Butch Walker: That’s funny. In my older age, I actually go back and find a little bit of myself feeling nostalgic and romantically attached to the town which I couldn’t wait to tear myself from its lining. It really is funny: I love the little downtown train station and depot, the fact that they sell drinks in bars now, and the cute little shops popping up everywhere. But then I’ll hear someone open their mouth and say something racist or politically ignorant, at which point I think to myself, “Don’t unpack just yet.”
The Daily Swarm: I recently saw you play at a small club in Buffalo to a small but enthusiastic and adoring crowd. You did make a couple of comments like “I feel like I’m in a comedy club” (because everyone was sitting at little tables at first), but you gave us 1,000 percent that night; it didn’t really seem to matter to you if there were 100 or 1,000 people there. My question is, are you disappointed when the crowd is small, or do you find it an opportunity to connect with the fans in a way that maybe you can’t when you are playing for a large crowd in a big venue?
Butch Walker: Thanks for the kind words. I guess I get a little bummed out, more for my crew and the opening acts, for not getting to have the best show possible sometimes. But sometimes those markets get thrown at you as tour stops, and you fight and fight them on it, warning that you haven’t played there enough to build an audience; you succumb to it anyways – and then the show turnout sucks and the vibe is bad. It really does make me question myself sometimes, and why I still do it. Then the next night we will play a sold out show somewhere eight hours away and realize it’s not anyone’s fault. But if you just go through the motions and treat it like it’s the worst thing ever, then you will feed the demon in your soul that says “give up.” And sometimes those shows are the best shows ever – including that one in Buffalo.
The Daily Swarm: What would you be doing if your career was not music?
Butch Walker: I don’t know – honestly, I can’t do anything else good. I suck at sports, can’t count very high, and don’t remember any musical theory, so I don’t think I would make a good football player, accountant, or music instructor. Maybe I would be a leisure expert just traveling around and taking photographs – then selling them in tourist towns once steeped in history, but now shilling snow globes and signature drinks.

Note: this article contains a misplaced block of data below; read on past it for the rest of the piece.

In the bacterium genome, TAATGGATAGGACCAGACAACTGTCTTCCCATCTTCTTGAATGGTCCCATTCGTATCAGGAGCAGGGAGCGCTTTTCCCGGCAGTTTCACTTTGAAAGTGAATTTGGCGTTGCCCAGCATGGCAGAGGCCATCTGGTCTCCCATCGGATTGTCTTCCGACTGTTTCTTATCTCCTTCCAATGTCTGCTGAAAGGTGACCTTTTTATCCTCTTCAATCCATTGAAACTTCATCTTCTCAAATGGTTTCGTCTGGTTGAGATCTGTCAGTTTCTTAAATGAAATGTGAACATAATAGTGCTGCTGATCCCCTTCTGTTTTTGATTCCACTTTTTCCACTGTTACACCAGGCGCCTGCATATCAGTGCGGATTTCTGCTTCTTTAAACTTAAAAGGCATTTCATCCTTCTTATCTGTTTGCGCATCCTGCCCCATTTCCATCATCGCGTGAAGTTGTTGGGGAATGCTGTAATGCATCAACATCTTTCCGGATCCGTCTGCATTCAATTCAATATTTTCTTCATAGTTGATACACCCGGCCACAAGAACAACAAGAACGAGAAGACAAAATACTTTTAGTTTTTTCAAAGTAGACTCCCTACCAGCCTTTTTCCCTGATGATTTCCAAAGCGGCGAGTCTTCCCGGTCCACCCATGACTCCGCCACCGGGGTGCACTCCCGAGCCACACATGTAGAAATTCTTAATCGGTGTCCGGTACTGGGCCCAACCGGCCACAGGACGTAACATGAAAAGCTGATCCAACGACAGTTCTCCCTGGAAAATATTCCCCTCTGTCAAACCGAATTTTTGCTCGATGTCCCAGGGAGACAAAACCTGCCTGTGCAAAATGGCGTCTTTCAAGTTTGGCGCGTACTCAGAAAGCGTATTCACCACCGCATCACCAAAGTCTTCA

The Daily Swarm: How long did it take you to write Drinking With Strangers?
Butch Walker: About a year and a half. I went back and re-wrote stuff on several occasions due to the fact that it didn’t always sound like me talking. I would constantly have to ask myself if I really wanted to say some of those things, and not everything got left in. It didn’t seem like the right thing to do if it made someone look bad due to my ranting; it was never meant to be a “tell-all,” or an attempt to throw people under the bus.
The Daily Swarm: Do you ever see yourself letting someone produce one of you albums again? What would be the good and bad of that at this point in your career?
Butch Walker: I don’t know. I just don’t have the patience to go over something twice: by the time I have recorded a “demo” of a song for myself, I have already over-analyzed it, recorded it properly, thought about the structure and the lyric, and kept my budget down. So I guess everything I do is always “produced,” but if the right person wanted to do it, I’d let them have a shot at it.
The Daily Swarm: I’ve heard you described as “the best-known artist you’ve never heard of.” Can you elaborate on that sense of being the “man behind the curtain” for so many artists?
Butch Walker: I just think of it as a family instead of an institution. The minute you treat your family like a business, you are fucked.
The Daily Swarm: Do you have a favorite quote?
Butch Walker: “The people that mind don’t matter, and the people that matter don’t mind.” [commonly attributed to Dr. Seuss]
The Daily Swarm: I understand you are currently working with Train on their new album. What can we expect?
Butch Walker: Ten tracks, all focused on the ukulele. Kidding…
The Daily Swarm: How has fatherhood changed your world? What would you like him to learn about you, and what would you like him to not find out about?
Butch Walker: I don’t have any regrets, so I am not really that interested in sheltering him. He will see some shitty pictures and videos of me, hear some awful things about me, and probably not give a shit, because liking your dad and his music is probably not going to be cool. I see the singer for the ‘80s band Mr. Mister in my neighborhood all the time with his beautiful, cool looking teenage kids: I can’t imagine they’re stoked to crank “Broken Wings” loud in their cars on the way to high school every morning. But hopefully they’ve learned some good lessons along the way, and weren’t spoiled by the excess of money and easy living. I plan on taking my kid to the country half the year, to learn some real chores and appreciate saving his money up to by his first guitar, baseball glove, or car. That’s just how my father raised me, and I came out alright.
The Daily Swarm: Your latest album [The Spade] has been released on Dangerbird Records, which is an independent label. So far, how has this made an impact versus self-releasing [or working with a major label]?
Butch Walker: It really has been an independent release. Dangerbird hasn’t gotten in the way of our vision, the little train we run every time we put a record out; they just kinda jumped in and started helping. That is all I ever wanted – not someone who thinks they know me or my fans better than I do: “Hey! We airbrushed off your facial hair to give you a more youthful appearance – what do you think?”
The Daily Swarm: How’s your liver?
Butch Walker: Hopefully fair to partly damaged.